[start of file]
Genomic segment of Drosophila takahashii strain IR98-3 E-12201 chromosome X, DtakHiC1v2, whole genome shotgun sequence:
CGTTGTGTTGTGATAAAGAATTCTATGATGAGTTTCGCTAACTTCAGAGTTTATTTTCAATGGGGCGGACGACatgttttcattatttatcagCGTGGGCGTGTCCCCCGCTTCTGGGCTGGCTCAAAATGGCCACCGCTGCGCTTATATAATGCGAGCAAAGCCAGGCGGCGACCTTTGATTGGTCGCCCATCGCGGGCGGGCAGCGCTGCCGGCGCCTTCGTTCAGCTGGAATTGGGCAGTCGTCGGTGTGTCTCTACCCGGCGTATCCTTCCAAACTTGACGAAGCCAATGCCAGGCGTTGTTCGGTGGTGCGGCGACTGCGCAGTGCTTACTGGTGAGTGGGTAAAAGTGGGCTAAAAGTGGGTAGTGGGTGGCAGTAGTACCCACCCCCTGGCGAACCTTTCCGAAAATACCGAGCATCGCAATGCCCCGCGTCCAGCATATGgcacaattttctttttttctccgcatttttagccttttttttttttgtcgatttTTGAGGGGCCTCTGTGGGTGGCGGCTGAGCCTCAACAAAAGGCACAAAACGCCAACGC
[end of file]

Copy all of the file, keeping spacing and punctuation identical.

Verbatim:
Genomic segment of Drosophila takahashii strain IR98-3 E-12201 chromosome X, DtakHiC1v2, whole genome shotgun sequence:
CGTTGTGTTGTGATAAAGAATTCTATGATGAGTTTCGCTAACTTCAGAGTTTATTTTCAATGGGGCGGACGACatgttttcattatttatcagCGTGGGCGTGTCCCCCGCTTCTGGGCTGGCTCAAAATGGCCACCGCTGCGCTTATATAATGCGAGCAAAGCCAGGCGGCGACCTTTGATTGGTCGCCCATCGCGGGCGGGCAGCGCTGCCGGCGCCTTCGTTCAGCTGGAATTGGGCAGTCGTCGGTGTGTCTCTACCCGGCGTATCCTTCCAAACTTGACGAAGCCAATGCCAGGCGTTGTTCGGTGGTGCGGCGACTGCGCAGTGCTTACTGGTGAGTGGGTAAAAGTGGGCTAAAAGTGGGTAGTGGGTGGCAGTAGTACCCACCCCCTGGCGAACCTTTCCGAAAATACCGAGCATCGCAATGCCCCGCGTCCAGCATATGgcacaattttctttttttctccgcatttttagccttttttttttttgtcgatttTTGAGGGGCCTCTGTGGGTGGCGGCTGAGCCTCAACAAAAGGCACAAAACGCCAACGC